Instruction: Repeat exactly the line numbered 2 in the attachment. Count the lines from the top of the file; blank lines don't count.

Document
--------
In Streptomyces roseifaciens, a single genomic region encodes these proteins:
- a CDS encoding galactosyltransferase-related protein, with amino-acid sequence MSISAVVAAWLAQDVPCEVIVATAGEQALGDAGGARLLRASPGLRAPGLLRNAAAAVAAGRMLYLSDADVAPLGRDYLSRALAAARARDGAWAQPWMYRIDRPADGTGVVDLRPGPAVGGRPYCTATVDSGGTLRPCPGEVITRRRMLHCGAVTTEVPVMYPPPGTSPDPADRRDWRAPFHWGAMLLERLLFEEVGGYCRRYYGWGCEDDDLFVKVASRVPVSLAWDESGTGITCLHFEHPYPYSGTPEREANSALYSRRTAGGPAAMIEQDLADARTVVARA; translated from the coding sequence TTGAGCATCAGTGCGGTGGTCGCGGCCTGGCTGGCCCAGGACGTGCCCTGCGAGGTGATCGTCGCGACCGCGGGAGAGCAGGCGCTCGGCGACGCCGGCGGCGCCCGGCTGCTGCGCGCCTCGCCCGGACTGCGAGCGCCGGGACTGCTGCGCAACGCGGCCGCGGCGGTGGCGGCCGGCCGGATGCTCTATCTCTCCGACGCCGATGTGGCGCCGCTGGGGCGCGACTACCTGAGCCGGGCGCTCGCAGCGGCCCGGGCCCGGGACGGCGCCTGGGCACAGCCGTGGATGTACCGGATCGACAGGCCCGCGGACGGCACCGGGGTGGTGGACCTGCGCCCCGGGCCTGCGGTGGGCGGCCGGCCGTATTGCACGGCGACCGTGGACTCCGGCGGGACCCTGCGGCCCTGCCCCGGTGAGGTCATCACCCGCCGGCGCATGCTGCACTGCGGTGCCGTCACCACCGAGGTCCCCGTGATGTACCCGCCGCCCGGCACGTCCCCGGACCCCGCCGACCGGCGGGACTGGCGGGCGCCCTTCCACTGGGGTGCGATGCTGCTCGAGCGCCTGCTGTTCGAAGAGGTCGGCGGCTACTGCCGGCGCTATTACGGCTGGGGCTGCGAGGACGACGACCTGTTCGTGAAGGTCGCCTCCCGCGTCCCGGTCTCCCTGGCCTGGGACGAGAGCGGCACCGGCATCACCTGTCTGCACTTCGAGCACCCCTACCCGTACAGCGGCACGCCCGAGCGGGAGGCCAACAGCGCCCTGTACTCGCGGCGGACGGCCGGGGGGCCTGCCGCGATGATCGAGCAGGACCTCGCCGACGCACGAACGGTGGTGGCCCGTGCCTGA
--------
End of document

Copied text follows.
- a CDS encoding galactosyltransferase-related protein, with amino-acid sequence MSISAVVAAWLAQDVPCEVIVATAGEQALGDAGGARLLRASPGLRAPGLLRNAAAAVAAGRMLYLSDADVAPLGRDYLSRALAAARARDGAWAQPWMYRIDRPADGTGVVDLRPGPAVGGRPYCTATVDSGGTLRPCPGEVITRRRMLHCGAVTTEVPVMYPPPGTSPDPADRRDWRAPFHWGAMLLERLLFEEVGGYCRRYYGWGCEDDDLFVKVASRVPVSLAWDESGTGITCLHFEHPYPYSGTPEREANSALYSRRTAGGPAAMIEQDLADARTVVARA; translated from the coding sequence TTGAGCATCAGTGCGGTGGTCGCGGCCTGGCTGGCCCAGGACGTGCCCTGCGAGGTGATCGTCGCGACCGCGGGAGAGCAGGCGCTCGGCGACGCCGGCGGCGCCCGGCTGCTGCGCGCCTCGCCCGGACTGCGAGCGCCGGGACTGCTGCGCAACGCGGCCGCGGCGGTGGCGGCCGGCCGGATGCTCTATCTCTCCGACGCCGATGTGGCGCCGCTGGGGCGCGACTACCTGAGCCGGGCGCTCGCAGCGGCCCGGGCCCGGGACGGCGCCTGGGCACAGCCGTGGATGTACCGGATCGACAGGCCCGCGGACGGCACCGGGGTGGTGGACCTGCGCCCCGGGCCTGCGGTGGGCGGCCGGCCGTATTGCACGGCGACCGTGGACTCCGGCGGGACCCTGCGGCCCTGCCCCGGTGAGGTCATCACCCGCCGGCGCATGCTGCACTGCGGTGCCGTCACCACCGAGGTCCCCGTGATGTACCCGCCGCCCGGCACGTCCCCGGACCCCGCCGACCGGCGGGACTGGCGGGCGCCCTTCCACTGGGGTGCGATGCTGCTCGAGCGCCTGCTGTTCGAAGAGGTCGGCGGCTACTGCCGGCGCTATTACGGCTGGGGCTGCGAGGACGACGACCTGTTCGTGAAGGTCGCCTCCCGCGTCCCGGTCTCCCTGGCCTGGGACGAGAGCGGCACCGGCATCACCTGTCTGCACTTCGAGCACCCCTACCCGTACAGCGGCACGCCCGAGCGGGAGGCCAACAGCGCCCTGTACTCGCGGCGGACGGCCGGGGGGCCTGCCGCGATGATCGAGCAGGACCTCGCCGACGCACGAACGGTGGTGGCCCGTGCCTGA